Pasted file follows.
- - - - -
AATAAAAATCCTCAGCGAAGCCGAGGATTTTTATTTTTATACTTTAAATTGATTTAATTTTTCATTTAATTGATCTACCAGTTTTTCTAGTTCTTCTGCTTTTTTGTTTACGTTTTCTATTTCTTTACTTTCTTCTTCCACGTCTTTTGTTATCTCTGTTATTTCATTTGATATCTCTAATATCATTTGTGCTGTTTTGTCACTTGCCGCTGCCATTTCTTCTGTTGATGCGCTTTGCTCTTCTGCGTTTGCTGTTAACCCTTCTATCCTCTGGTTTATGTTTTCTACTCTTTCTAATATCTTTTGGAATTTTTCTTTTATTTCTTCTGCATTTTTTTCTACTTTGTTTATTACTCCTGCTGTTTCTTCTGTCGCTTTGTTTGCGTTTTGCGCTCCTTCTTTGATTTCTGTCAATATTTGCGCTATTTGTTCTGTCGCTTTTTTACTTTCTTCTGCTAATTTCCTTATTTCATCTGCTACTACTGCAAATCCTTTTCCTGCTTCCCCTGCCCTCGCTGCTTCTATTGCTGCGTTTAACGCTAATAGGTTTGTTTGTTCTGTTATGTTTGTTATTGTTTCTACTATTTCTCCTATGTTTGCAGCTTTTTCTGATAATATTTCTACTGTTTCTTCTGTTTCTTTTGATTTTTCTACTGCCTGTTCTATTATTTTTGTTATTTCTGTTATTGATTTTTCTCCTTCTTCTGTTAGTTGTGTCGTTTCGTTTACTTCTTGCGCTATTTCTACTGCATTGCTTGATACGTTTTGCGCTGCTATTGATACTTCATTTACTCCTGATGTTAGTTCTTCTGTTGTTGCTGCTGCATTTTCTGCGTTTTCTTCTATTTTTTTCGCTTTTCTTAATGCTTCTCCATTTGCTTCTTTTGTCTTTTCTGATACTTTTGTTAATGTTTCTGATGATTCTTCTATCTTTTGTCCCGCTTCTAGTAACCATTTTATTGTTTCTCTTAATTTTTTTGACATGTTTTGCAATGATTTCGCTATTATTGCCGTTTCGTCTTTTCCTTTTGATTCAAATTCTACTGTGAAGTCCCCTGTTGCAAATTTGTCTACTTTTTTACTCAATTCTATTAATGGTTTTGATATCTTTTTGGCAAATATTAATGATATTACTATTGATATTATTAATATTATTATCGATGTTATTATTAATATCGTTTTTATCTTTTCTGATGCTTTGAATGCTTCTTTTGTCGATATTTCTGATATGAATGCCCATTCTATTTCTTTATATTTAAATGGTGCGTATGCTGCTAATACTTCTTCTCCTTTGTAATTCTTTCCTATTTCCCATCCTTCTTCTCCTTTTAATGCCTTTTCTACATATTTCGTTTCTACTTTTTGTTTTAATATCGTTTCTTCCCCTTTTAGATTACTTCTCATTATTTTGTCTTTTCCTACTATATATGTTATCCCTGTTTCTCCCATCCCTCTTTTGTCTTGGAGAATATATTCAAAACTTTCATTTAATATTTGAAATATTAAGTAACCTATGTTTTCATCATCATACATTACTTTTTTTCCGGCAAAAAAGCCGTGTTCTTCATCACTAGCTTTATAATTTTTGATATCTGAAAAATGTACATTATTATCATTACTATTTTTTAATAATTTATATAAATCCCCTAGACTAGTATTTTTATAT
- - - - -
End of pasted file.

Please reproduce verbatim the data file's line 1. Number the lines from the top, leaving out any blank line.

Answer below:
AATAAAAATCCTCAGCGAAGCCGAGGATTTTTATTTTTATACTTTAAATTGATTTAATTTTTCATTTAATTGATCTACCAGTTTTTCTAGTTCTTCTGCTTTTTTGTTTACGTTTTCTATTTCTTTACTTTCTTCTTCCACGTCTTTTGTTATCTCTGTTATTTCATTTGATATCTCTAATATCATTTGTGCTGTTTTGTCACTTGCCGCTGCCATTTCTTCTGTTGATGCGCTTTGCTCTTCTGCGTTTGCTGTTAACCCTTCTATCCTCTGGTTTATGTTTTCTACTCTTTCTAATATCTTTTGGAATTTTTCTTTTATTTCTTCTGCATTTTTTTCTACTTTGTTTATTACTCCTGCTGTTTCTTCTGTCGCTTTGTTTGCGTTTTGCGCTCCTTCTTTGATTTCTGTCAATATTTGCGCTATTTGTTCTGTCGCTTTTTTACTTTCTTCTGCTAATTTCCTTATTTCATCTGCTACTACTGCAAATCCTTTTCCTGCTTCCCCTGCCCTCGCTGCTTCTATTGCTGCGTTTAACGCTAATAGGTTTGTTTGTTCTGTTATGTTTGTTATTGTTTCTACTATTTCTCCTATGTTTGCAGCTTTTTCTGATAATATTTCTACTGTTTCTTCTGTTTCTTTTGATTTTTCTACTGCCTGTTCTATTATTTTTGTTATTTCTGTTATTGATTTTTCTCCTTCTTCTGTTAGTTGTGTCGTTTCGTTTACTTCTTGCGCTATTTCTACTGCATTGCTTGATACGTTTTGCGCTGCTATTGATACTTCATTTACTCCTGATGTTAGTTCTTCTGTTGTTGCTGCTGCATTTTCTGCGTTTTCTTCTATTTTTTTCGCTTTTCTTAATGCTTCTCCATTTGCTTCTTTTGTCTTTTCTGATACTTTTGTTAATGTTTCTGATGATTCTTCTATCTTTTGTCCCGCTTCTAGTAACCATTTTATTGTTTCTCTTAATTTTTTTGACATGTTTTGCAATGATTTCGCTATTATTGCCGTTTCGTCTTTTCCTTTTGATTCAAATTCTACTGTGAAGTCCCCTGTTGCAAATTTGTCTACTTTTTTACTCAATTCTATTAATGGTTTTGATATCTTTTTGGCAAATATTAATGATATTACTATTGATATTATTAATATTATTATCGATGTTATTATTAATATCGTTTTTATCTTTTCTGATGCTTTGAATGCTTCTTTTGTCGATATTTCTGATATGAATGCCCATTCTATTTCTTTATATTTAAATGGTGCGTATGCTGCTAATACTTCTTCTCCTTTGTAATTCTTTCCTATTTCCCATCCTTCTTCTCCTTTTAATGCCTTTTCTACATATTTCGTTTCTACTTTTTGTTTTAATATCGTTTCTTCCCCTTTTAGATTACTTCTCATTATTTTGTCTTTTCCTACTATATATGTTATCCCTGTTTCTCCCATCCCTCTTTTGTCTTGGAGAATATATTCAAAACTTTCATTTAATATTTGAAATATTAAGTAACCTATGTTTTCATCATCATACATTACTTTTTTTCCGGCAAAAAAGCCGTGTTCTTCATCACTAGCTTTATAATTTTTGATATCTGAAAAATGTACATTATTATCATTACTATTTTTTAATAATTTATATAAATCCCCTAGACTAGTATTTTTATAT